Friday, July 13, 2012

Interview with Joe Prentis

Today I'm very pleased to welcome Joe Prentis, who I met through our publisher, L&L Dreamspell. His latest book, INNOCENT, is in his Sheriff Daniel Barrett series. He also wrote The Renegade series, Abraham's Bones series, and more! 

JOE: Books have always been an important part of my life, and I continue to be fascinated by the many wonderful things I discover each time I open a book. When I was growing up, we moved frequently, living in cities, as well as in small towns, and on a working farm in a rural area. The sharp contrast of each of these places caused me to appreciate the busy and varied experience cities had to offer, but also the quiet life of being close to nature in the countryside. I was impressed early on by the vast differences between the geographic areas of the country, and the part ethnic backgrounds, social differences, and education played in the lives of people. Books about history, science, romance, mystery and suspense, have always presented an irresistible attraction to me. Writing is my way of introducing others to the things I have observed and experienced. I now live in a small village in the South. I have written ten novels and over seventy short stories. I am now writing full time and loving every minute of it.

The Writers’ Lens is about "Bringing fiction into focus." What brings your writing into focus--the characters, the stories, the love of words? I write character-driven fiction as opposed to plot-driven. In character-driven fiction, the story is carried along by the characters as they are impacted by the events in the plot. I start any writing project with a general idea of where I want to go with the story, and then populate the world I create with my characters. The plot might begin with a situation like a foreign agent working in the White House. Questions immediately start to flow through my mind regarding how the spy got there, and what does he want. The ‘what does he/she want’ is the single most evocative question any writer can ask. I don’t like fiction where the characters seem to be constructed of cardboard. Real people seem real to us because they are complex. I try to create a reality where each character has the same virtues and flaws as the real people I know. As several writers have pointed out, each sentence must either advance the plot, or show something about the character. These two elements working together can produce a great story.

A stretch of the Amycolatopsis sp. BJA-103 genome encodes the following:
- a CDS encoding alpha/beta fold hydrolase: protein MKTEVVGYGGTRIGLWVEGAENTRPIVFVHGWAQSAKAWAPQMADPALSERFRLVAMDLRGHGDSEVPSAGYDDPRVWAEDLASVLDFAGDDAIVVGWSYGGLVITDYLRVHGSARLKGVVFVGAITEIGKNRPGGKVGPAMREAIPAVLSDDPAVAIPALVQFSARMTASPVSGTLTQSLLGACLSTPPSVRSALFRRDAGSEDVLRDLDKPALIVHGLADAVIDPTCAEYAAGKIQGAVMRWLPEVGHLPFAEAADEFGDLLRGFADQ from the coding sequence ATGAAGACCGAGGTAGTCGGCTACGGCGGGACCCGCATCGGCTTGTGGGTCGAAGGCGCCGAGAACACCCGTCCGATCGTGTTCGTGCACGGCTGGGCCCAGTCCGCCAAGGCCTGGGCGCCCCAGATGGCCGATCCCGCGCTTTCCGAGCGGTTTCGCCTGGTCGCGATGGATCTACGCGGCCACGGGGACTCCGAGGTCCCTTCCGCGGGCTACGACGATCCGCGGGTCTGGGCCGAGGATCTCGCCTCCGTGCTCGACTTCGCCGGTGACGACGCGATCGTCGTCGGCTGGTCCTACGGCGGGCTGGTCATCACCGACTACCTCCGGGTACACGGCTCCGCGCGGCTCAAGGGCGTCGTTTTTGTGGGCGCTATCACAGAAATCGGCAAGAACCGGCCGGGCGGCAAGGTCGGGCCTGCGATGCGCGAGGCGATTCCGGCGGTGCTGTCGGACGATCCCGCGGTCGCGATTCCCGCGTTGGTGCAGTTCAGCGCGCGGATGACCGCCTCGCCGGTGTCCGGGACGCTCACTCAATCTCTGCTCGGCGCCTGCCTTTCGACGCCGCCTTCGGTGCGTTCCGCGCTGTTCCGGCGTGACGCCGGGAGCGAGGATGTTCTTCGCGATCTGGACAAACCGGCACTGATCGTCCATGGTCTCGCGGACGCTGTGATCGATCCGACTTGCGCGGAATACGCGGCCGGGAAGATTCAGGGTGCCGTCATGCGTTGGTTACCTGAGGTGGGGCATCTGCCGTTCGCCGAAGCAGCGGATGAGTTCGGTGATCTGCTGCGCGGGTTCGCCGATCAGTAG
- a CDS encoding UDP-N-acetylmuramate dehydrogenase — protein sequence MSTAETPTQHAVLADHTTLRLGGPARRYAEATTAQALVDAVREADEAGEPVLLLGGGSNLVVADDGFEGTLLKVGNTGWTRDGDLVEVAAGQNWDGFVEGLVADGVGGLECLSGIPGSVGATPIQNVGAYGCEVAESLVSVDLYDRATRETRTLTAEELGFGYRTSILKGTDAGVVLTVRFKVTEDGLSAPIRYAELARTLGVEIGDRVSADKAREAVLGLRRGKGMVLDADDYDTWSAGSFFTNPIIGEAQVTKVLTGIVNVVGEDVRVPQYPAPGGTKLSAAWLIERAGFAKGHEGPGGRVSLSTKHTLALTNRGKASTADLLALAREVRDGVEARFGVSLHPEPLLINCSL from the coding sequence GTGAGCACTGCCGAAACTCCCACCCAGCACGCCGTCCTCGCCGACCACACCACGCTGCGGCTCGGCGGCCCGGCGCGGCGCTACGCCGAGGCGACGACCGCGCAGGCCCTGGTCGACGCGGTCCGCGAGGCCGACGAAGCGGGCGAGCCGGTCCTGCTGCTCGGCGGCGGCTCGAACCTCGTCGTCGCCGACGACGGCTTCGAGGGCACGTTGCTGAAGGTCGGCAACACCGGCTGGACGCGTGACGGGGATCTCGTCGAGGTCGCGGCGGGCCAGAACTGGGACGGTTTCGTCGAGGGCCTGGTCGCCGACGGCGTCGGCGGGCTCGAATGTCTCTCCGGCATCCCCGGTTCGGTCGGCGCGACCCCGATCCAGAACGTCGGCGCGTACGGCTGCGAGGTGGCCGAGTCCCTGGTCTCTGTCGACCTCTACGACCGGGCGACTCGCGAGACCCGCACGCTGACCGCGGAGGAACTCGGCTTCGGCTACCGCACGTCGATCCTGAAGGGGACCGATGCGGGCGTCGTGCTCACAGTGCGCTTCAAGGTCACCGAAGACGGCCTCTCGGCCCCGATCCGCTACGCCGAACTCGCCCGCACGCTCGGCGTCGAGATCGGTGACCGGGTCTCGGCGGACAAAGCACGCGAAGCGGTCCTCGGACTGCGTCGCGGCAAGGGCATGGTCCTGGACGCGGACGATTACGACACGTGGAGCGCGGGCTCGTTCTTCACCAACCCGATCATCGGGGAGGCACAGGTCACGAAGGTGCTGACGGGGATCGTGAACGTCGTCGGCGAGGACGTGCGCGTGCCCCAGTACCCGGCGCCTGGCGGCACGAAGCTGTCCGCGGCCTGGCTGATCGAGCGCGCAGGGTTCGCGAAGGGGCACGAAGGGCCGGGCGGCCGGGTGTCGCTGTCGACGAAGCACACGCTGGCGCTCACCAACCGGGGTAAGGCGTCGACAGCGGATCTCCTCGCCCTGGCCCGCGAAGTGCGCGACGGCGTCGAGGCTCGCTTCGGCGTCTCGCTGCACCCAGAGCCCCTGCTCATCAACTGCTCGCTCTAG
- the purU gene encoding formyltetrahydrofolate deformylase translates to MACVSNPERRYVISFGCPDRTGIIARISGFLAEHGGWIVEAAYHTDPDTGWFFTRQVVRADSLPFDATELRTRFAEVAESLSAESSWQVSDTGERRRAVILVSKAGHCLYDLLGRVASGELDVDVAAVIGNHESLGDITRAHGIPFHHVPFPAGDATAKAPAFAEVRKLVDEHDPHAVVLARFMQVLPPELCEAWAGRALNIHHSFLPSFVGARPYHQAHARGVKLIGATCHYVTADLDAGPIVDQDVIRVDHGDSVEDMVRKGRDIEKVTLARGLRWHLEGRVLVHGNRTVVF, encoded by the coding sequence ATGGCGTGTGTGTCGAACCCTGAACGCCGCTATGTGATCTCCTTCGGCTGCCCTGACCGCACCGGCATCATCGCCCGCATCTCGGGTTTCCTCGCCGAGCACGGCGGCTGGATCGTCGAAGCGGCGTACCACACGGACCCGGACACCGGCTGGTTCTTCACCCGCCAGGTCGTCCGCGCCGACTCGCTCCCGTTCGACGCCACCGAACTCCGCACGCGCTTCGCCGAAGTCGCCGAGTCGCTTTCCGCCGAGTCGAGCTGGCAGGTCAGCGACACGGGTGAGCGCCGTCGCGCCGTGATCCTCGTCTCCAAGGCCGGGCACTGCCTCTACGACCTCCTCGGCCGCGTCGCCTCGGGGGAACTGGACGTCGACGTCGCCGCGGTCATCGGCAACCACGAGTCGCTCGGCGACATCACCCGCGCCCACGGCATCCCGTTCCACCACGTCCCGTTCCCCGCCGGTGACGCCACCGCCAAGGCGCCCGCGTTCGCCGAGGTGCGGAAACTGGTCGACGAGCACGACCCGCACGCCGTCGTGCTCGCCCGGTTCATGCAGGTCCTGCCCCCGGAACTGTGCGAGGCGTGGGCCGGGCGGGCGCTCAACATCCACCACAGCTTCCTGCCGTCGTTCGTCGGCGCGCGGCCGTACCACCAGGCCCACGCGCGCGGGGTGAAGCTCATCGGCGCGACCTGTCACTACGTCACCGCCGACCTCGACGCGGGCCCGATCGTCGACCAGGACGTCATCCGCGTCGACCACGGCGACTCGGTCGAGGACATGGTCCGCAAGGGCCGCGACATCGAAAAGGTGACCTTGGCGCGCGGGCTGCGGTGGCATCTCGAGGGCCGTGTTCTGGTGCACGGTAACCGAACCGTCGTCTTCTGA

What inspired your latest book? My latest book is nearing completion. It is the second book in the Sheriff Daniel Barrett series. Several incidents in the news brought about a discussion between me and three other friends on a forum. As the discussion evolved over several weeks, I learned that all three of the women were clinical psychologist. We discussed sexual abuse and the growing problem in our society. They urged me to write a novel about the things we had discussed. A lot of the material in Innocent is things taken from the real world, but it also deals with the victim’s reaction, and the aftermath of the situation. The second book in the series, which is almost finished, continues with the same theme. It deals with love, hate, anger and family values. My characters are not perfect people, and their flaws create a wonderful (and sometimes, not so wonderful) series of events.